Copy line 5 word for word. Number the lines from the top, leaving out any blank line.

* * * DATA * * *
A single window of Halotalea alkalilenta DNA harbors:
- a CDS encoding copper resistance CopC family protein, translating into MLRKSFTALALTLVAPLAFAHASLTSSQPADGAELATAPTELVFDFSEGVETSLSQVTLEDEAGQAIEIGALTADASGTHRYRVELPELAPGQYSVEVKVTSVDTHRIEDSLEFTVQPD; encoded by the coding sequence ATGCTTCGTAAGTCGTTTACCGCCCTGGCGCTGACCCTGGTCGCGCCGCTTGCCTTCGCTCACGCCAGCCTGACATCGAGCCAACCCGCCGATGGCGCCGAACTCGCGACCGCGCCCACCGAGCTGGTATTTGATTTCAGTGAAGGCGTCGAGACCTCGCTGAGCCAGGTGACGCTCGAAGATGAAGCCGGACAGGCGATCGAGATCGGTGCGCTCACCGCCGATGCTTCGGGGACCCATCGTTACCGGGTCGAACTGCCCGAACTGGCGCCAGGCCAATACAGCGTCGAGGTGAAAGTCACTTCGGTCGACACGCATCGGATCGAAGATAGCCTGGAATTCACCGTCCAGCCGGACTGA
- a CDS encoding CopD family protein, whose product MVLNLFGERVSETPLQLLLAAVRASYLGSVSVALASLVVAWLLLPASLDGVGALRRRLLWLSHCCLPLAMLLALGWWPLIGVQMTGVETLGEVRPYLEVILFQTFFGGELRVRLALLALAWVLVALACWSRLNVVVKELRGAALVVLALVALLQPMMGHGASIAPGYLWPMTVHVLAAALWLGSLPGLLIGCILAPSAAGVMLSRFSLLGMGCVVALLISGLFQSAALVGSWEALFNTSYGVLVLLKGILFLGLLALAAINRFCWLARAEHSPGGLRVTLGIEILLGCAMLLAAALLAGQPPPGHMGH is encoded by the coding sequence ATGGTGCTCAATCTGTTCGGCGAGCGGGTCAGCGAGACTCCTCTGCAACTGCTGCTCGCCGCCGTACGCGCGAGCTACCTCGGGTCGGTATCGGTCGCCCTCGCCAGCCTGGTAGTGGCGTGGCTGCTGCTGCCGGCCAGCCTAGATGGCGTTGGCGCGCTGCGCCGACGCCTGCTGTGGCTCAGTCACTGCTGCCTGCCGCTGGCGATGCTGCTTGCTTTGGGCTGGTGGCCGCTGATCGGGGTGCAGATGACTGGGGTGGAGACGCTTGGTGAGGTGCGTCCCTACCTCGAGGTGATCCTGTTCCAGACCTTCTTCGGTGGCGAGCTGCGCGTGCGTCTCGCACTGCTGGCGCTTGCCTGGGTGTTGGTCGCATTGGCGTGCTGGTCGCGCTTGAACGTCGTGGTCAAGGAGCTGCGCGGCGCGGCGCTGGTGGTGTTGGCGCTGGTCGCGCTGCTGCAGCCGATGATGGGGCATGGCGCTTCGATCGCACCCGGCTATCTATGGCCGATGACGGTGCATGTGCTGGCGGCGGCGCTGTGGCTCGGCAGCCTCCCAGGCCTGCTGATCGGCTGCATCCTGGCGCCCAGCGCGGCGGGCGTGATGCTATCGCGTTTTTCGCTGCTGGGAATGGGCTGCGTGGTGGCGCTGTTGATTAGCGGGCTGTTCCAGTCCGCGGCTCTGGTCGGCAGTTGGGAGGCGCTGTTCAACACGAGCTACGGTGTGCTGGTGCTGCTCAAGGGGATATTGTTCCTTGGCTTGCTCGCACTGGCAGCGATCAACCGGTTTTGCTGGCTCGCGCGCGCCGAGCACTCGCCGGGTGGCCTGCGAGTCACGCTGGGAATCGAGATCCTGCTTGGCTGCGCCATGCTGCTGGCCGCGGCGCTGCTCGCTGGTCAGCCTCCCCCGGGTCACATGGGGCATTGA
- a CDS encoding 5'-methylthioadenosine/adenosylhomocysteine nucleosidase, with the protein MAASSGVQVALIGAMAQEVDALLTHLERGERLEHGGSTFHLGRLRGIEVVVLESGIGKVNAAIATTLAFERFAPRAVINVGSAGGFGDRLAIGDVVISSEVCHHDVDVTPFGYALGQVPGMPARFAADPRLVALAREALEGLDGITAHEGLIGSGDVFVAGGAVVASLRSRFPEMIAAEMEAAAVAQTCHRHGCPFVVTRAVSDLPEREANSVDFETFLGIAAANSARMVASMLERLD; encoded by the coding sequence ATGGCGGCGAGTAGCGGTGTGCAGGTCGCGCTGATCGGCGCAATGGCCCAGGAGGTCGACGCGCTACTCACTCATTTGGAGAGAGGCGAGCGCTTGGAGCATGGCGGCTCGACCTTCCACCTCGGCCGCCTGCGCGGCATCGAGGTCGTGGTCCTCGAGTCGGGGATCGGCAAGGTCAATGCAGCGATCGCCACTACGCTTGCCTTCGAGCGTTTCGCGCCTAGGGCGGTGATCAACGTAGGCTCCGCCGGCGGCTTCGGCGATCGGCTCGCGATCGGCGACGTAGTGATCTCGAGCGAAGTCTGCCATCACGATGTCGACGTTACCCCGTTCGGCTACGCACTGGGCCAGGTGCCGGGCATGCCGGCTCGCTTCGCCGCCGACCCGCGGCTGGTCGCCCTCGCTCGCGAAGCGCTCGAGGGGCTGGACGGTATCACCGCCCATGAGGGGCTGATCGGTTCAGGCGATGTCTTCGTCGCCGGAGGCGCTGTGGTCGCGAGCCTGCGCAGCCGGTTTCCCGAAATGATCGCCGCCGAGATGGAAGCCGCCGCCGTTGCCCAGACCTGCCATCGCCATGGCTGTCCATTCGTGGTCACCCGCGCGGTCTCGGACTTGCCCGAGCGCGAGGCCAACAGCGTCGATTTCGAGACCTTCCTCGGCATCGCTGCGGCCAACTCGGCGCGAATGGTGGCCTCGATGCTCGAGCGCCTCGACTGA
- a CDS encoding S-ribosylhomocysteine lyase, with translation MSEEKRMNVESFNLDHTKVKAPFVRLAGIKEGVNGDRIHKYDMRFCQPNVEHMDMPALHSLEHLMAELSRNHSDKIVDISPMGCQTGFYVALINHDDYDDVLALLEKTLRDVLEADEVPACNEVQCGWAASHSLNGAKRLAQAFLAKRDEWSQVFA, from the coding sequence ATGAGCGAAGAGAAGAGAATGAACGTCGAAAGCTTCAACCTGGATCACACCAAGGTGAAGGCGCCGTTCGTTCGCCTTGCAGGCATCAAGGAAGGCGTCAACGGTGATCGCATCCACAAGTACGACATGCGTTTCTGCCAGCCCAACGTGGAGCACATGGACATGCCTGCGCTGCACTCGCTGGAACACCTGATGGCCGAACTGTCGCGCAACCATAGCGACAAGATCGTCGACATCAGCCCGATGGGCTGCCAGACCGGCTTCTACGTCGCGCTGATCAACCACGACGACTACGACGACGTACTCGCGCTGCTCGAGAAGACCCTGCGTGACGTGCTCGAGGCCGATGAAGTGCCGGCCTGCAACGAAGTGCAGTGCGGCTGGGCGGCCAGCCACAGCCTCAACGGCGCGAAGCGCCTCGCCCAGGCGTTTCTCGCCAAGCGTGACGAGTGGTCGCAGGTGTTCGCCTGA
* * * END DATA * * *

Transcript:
- a CDS encoding S-ribosylhomocysteine lyase, with translation MSEEKRMNVESFNLDHTKVKAPFVRLAGIKEGVNGDRIHKYDMRFCQPNVEHMDMPALHSLEHLMAELSRNHSDKIVDISPMGCQTGFYVALINHDDYDDVLALLEKTLRDVLEADEVPACNEVQCGWAASHSLNGAKRLAQAFLAKRDEWSQVFA, from the coding sequence ATGAGCGAAGAGAAGAGAATGAACGTCGAAAGCTTCAACCTGGATCACACCAAGGTGAAGGCGCCGTTCGTTCGCCTTGCAGGCATCAAGGAAGGCGTCAACGGTGATCGCATCCACAAGTACGACATGCGTTTCTGCCAGCCCAACGTGGAGCACATGGACATGCCTGCGCTGCACTCGCTGGAACACCTGATGGCCGAACTGTCGCGCAACCATAGCGACAAGATCGTCGACATCAGCCCGATGGGCTGCCAGACCGGCTTCTACGTCGCGCTGATCAACCACGACGACTACGACGACGTACTCGCGCTGCTCGAGAAGACCCTGCGTGACGTGCTCGAGGCCGATGAAGTGCCGGCCTGCAACGAAGTGCAGTGCGGCTGGGCGGCCAGCCACAGCCTCAACGGCGCGAAGCGCCTCGCCCAGGCGTTTCTCGCCAAGCGTGACGAGTGGTCGCAGGTGTTCGCCTGA